Turn 3-4: Turn three went all the Guard way, with the Tau firewarriors running and the rough riders counter charging the XV25's, although the XV25 hit first (frag grenades v stealth 'cover save' - you work it out?) downing 2 horsies the riders hit back and killed all but 3 XV25s. The XV25's routed, got away AND only ran 6", rallying next turn. They then ended up back in combat with the unbuffed rough rider who eventually topped the stealth team in turn 5... in the words of one player - "the longest, most boring fight ever..."

The Chimera rolled forward and managed to kill all the drones AND put a wound on the Broadside. The Broadside managed to chip off the heavy flamer and nothing else! With the mortars, a vets squad, a lethal command squad, a remnant and rough riders holding the stealth team, it looked like the guard had the board.

Then in turn four the Tau command squad (popping out from behind the building that sheltered them from the leman russ) manged to penetrate the side armour of the Chimera with a missile and blow it up! The command squad sheltered for their lives at an objective. Meanwhile the Broadside (now called 'Roger') managed to shake the Leman Russ - so it couldn't move or fire (thank goodness for the AP1!).

Turn 5- end: Finally the kroot flank in turn 5! Charging into the command squad they unlease 47 attacks and suffer one casualty for wiping out the whole Command Squad led by a powerfist commander (Bob) and Psyker (Jeff)! After 4 turns of build up, this was a particularly dramatic entrance. Then then fan out in the 'wooded' objective and wait for the retaliation.

EF Tau comments "Kraut's are well hard!" - well he was nearly right...

Roger (the broadside) finally managed to pop the leman russ with a 7 (6+1), which opened up the front for the crisis suits to rush the vets squad and unleash heavy flamer death! End of turn 5 and the guard hold one objective (by one sergeant), have two 'spent' rough riders and a mortar team.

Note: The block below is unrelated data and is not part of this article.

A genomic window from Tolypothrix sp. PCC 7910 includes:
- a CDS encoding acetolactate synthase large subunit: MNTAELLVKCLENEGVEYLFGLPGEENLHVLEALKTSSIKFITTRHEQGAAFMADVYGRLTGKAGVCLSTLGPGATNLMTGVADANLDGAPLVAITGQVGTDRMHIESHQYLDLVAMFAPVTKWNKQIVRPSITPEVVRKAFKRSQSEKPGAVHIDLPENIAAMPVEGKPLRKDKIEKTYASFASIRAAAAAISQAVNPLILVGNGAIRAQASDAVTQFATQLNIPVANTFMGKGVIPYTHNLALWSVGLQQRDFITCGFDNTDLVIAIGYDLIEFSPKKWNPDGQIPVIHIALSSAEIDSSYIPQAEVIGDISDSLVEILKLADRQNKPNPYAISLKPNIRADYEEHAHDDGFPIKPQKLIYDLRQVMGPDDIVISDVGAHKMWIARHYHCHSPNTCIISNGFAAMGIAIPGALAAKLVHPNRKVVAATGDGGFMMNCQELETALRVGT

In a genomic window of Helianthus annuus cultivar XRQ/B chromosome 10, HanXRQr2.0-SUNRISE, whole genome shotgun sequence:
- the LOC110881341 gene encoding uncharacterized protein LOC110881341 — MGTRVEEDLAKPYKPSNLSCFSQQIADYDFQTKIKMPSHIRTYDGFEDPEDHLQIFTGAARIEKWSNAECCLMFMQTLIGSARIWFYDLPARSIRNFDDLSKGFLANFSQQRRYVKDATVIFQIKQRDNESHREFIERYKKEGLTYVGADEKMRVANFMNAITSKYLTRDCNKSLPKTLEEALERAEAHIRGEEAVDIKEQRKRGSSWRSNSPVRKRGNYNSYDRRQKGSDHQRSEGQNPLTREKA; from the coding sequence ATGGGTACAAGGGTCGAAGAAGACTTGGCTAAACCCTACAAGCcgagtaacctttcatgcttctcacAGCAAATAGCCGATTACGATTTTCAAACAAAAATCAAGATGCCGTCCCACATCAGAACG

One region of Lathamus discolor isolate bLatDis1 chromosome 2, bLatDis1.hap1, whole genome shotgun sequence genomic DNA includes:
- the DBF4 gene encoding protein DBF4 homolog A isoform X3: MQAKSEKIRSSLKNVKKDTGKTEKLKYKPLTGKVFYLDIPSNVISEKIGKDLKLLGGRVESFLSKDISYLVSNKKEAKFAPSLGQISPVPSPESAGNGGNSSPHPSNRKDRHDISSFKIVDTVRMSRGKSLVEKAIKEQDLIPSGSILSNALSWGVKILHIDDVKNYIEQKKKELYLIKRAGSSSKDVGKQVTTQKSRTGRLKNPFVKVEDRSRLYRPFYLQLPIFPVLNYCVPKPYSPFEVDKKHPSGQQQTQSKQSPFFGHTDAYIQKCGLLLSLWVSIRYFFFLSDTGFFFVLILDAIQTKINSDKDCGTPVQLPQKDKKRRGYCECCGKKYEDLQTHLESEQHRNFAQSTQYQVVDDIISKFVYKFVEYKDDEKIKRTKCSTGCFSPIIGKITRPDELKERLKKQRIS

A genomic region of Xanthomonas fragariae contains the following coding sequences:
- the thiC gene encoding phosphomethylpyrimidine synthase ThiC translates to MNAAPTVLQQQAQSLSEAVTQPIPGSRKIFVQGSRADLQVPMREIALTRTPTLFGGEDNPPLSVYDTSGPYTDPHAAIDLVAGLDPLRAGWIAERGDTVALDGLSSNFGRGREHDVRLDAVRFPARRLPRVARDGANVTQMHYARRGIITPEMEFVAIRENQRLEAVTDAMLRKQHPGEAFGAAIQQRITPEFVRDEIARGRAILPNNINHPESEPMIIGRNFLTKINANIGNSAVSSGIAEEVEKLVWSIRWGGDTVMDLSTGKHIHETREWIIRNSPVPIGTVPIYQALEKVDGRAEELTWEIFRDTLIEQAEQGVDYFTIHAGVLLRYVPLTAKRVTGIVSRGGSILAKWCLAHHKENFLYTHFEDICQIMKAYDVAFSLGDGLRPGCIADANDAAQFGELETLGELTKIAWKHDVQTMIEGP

Meanwhile the Kroot hold one objective (I do point out to the EF Tau that his rock hard Kroot would have taken 15 wounds in the open from the mortars and grenades instead of 4 - he humbles!)

The game ends turn 5 in a draw! The guard opt to hold their objective with the mighty sergeant renamed 'Bruce Willis' (after he avoided a whole 11 kroot rifles AND a Railgun shot!) and the Kroot holding one objective.


The unenthusiastic player was, well, still fairly unenthusiastic... but both the other players enjoyed it a lot. It was a good evening (pizza, beer, wine, garlic bread) and everybody got to try something new. I'd say by turn 3 they all had a pretty good idea about what was happening and although there were several 'moments' where the Guard player complained about the tau all move-fire-moving and the Tau player wondering at the speed of horses - the explanation (complete, usually, with silly sound effects (ED: This is where being a Dad is very important - no shame!)) satisfied all.

All I can suggest is to keep things 'light' throughout and don't worry about getting bogged down at the start. The small size of the army (and the battlefield) proved useful because it meant that casualties were relatively high - speeding the game along towards its conclusion.

The idea is to 'showcase' 40k, so tight adherence to the rules isn't always necessary, the important thing was that the battle swung in control and was dramatic. That and 'naming' characters meant that the players got involved.


"EF - Guard" text me to say she was very pleased with Guardsman Bruce, but that Jeff and Bob were let downs! EF Tau would like to know when I'm next having a game and come and see more...

And so the corruption spreads... A good time had by all!

Have you had fun trying to 'convert' friends to W40k? What's your experience been - let me know...